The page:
AGO Auroral Geospace Observatory AGO Eric Donovan University of Calgary
REGO
AIM Arctic Ionosphere Monitoring DIA Thayyil Jayachandran University of New Brunswick
EGPS
AUTUMNX Athabasca University THEMIS UCLA Magnetometer Network Extension [none] Martin Connors University of Athabasca
CARISMA Canadian Array for Realtime Investigations of Magnetic Activity MLMA Ian Mann University of Alberta
HLMA
CARISMA Canadian Array for Realtime Investigations of Magnetic Activity ICM David Milling University of Alberta
NGEN
DNT Dynamics of the Neutral Thermosphere [none] William Ward University of New Brunswick
H+Storm Observatory for protons during storm-time [none] Brian Jackel University of Calgary
RIO Riometer Network RIO Emma Spanswick University of Calgary
IRIS
SuperDARN Super Dual Auroral Radar Network SAS Kathryn McWilliams University of Saskatchewan
PGR
INV

ABOVE

The PI will operate an array of eight VLF instruments, located at the following sites, or at equivalent sites with similar geographical spacing. Alternative sites may be sought to insure electromagnetic cleanliness, but sites may not be located within 150 km of each another.

SiteNote 1 of the table Above Latitude Longitude Data availableNote 1 of table Above
Athabasca 54.7° 246.7° summer 2014
Barrier Lake 51.03° 244.94° summer 2014
Camrose 53.02° 247.18° summer 2014
Fort McMurray 56.66° 248.79° summer 2014
Fort Smith 60.02° 248.05° summer 2014
Gillam 56.38° 265.36° summer 2014
Island Lake 53.856° 265.34° summer 2014
Pinawa 50.15° 263.96° summer 2014

From these instruments, the following data products will be derived and be made available at the data landing page, www.ucalgary.ca/above/data:

Data name Description Sensitivity/ Resolution Bandwidth/ Sampling Format Delay
Stream0 broadband Raw timeseries data covering synoptic intervals 1 fT/Hz1/2 @ 2 kHz kHz CDF months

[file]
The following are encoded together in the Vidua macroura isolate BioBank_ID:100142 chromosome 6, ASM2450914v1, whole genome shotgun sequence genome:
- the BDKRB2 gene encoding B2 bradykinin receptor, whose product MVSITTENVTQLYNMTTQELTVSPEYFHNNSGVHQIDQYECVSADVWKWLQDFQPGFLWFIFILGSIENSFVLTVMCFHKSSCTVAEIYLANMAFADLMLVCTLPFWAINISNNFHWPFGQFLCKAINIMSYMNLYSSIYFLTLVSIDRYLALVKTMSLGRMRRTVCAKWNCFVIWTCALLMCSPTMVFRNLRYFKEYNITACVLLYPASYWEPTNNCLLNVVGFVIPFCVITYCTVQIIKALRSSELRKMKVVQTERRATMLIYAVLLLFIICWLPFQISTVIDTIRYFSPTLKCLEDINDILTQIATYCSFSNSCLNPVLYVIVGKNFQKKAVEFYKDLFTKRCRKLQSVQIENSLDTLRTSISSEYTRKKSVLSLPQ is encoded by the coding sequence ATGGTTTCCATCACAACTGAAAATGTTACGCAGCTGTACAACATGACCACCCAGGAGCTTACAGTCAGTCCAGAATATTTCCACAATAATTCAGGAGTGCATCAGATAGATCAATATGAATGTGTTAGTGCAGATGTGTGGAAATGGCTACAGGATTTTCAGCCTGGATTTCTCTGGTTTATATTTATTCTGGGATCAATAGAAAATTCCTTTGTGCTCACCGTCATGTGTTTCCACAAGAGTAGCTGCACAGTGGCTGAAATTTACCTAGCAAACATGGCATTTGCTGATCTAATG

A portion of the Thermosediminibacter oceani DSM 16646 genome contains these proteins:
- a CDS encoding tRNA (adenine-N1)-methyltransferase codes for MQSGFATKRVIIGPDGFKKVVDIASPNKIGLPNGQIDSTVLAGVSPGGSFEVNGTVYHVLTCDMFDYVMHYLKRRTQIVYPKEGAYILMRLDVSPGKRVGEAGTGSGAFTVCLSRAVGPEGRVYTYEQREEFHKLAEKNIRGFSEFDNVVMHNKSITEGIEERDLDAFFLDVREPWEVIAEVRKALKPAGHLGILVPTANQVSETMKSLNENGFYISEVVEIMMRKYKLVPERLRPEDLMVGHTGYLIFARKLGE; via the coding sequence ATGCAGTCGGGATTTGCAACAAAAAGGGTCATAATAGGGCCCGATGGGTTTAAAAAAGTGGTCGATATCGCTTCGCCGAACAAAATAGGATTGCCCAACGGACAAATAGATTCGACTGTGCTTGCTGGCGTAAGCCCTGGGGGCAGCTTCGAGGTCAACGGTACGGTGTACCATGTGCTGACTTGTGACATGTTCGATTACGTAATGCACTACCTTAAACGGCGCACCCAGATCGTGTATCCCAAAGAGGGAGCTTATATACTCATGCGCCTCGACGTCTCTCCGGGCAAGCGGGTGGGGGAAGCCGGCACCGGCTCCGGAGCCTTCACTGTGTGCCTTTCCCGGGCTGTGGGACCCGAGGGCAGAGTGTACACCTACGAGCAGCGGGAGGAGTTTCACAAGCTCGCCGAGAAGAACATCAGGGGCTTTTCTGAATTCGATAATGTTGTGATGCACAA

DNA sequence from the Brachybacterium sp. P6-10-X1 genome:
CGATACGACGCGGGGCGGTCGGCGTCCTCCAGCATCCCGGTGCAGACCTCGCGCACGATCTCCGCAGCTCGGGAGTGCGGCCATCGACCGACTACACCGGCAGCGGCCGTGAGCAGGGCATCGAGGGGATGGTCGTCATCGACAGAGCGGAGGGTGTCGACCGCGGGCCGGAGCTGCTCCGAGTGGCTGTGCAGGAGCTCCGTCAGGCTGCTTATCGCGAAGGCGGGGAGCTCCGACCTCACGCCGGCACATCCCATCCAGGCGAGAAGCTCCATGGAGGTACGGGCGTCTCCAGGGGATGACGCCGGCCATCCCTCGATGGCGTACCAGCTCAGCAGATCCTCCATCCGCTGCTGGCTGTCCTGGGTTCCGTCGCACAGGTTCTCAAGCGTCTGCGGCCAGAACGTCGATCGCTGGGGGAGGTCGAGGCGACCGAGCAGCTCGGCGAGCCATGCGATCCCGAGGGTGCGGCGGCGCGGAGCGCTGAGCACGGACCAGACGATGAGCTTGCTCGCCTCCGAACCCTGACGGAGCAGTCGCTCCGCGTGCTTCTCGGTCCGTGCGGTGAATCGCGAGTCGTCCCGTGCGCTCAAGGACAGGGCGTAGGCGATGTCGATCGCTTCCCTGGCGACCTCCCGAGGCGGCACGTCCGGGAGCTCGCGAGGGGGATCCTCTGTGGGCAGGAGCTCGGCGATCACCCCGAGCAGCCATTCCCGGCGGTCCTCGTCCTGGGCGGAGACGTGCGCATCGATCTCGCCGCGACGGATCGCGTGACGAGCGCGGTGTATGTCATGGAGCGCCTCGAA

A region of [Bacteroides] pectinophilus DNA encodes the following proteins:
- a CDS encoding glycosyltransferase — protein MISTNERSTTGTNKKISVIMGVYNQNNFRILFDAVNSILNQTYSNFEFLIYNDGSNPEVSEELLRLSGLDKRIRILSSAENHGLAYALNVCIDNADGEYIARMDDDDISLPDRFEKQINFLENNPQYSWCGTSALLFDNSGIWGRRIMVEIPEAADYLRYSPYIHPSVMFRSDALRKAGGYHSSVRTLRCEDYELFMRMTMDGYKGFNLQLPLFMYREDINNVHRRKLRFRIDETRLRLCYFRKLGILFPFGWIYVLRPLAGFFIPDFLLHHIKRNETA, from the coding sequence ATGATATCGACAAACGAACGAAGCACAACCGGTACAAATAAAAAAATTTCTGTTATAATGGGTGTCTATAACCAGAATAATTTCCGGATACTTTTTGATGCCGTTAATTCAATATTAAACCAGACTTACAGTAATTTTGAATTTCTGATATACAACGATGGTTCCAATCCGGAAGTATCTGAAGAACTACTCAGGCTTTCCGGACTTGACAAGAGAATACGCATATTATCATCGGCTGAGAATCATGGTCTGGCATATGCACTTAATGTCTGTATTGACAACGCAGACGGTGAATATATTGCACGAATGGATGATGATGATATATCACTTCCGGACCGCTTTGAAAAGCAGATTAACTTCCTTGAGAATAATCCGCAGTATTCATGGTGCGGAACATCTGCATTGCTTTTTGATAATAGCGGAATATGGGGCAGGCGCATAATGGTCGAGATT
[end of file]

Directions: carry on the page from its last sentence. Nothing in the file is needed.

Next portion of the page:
Stream0 amp/phase Amplitude/phase timeseries for remote transmitter monitoring 0.1 fT, 10 deg 10 samples/s CDF months
Stream1 broadband Spectrograms for monitoring natural emissions 1 fT/Hz1/2 @ 2 kHz 0.5 samples/s raw
CDF
real-time
<1 hour
Stream1
amp/phase
amplitude/phase time series for remote transmitter monitoring 0.1 fT, 10 deg 1 samples/s raw
CDF
real-time
<1 hour
10-minute spectra Stream0 data processed to give high resolution spectrograms in 10 minute intervals 1 fT/Hz1/2 @ 2 kHz 0.5 samples/s PNG months
Daily spectra Same as above, but with the images spanning a longer period 1 fT/Hz1/2 @ 2 kHz 0.01 samples/s PNG months

AGO (AGO/REGO)

The PI will operate all-sky imagers (AGO) and red line auroral imagers (REGO) located and operated as per the following table:

Site Latitude Longitude Instrument Data available
Athabasca, AB 54.7° 246.7° AGO yes
REGO yes
Fort Simpson, NT 61.8° 238.1° REGO 2014-05
Fort Smith, NT 60.0° 248.1° AGO 2014-06
REGO 2014-06
Gillam, MB 56.4° 265.4° AGO yes
REGO 2014-04
Pinawa, MB 50.15° 263.96° AGO yes
REGO yes
Rabbit Lake, MB 58.2° 256.3° AGO yes
Rankin Inlet, NT 62.8° 267.9° REGO 2014-07
Resolute Bay, NT 58.2° 256.3° REGO 2014-08
Saskatoon, SK 52.2° 253.1° AGO yes
Taloyak, NU 69.5° 266.4° REGO 2014-08

From these instruments, the following data products will be derived and be made available at data.phys.ucalgary.ca:

Data name Description Resolution Sampling Format Delay
AGO Stream0 raw CYMG images 512×256, 16 bits, 164° FoV s PGM months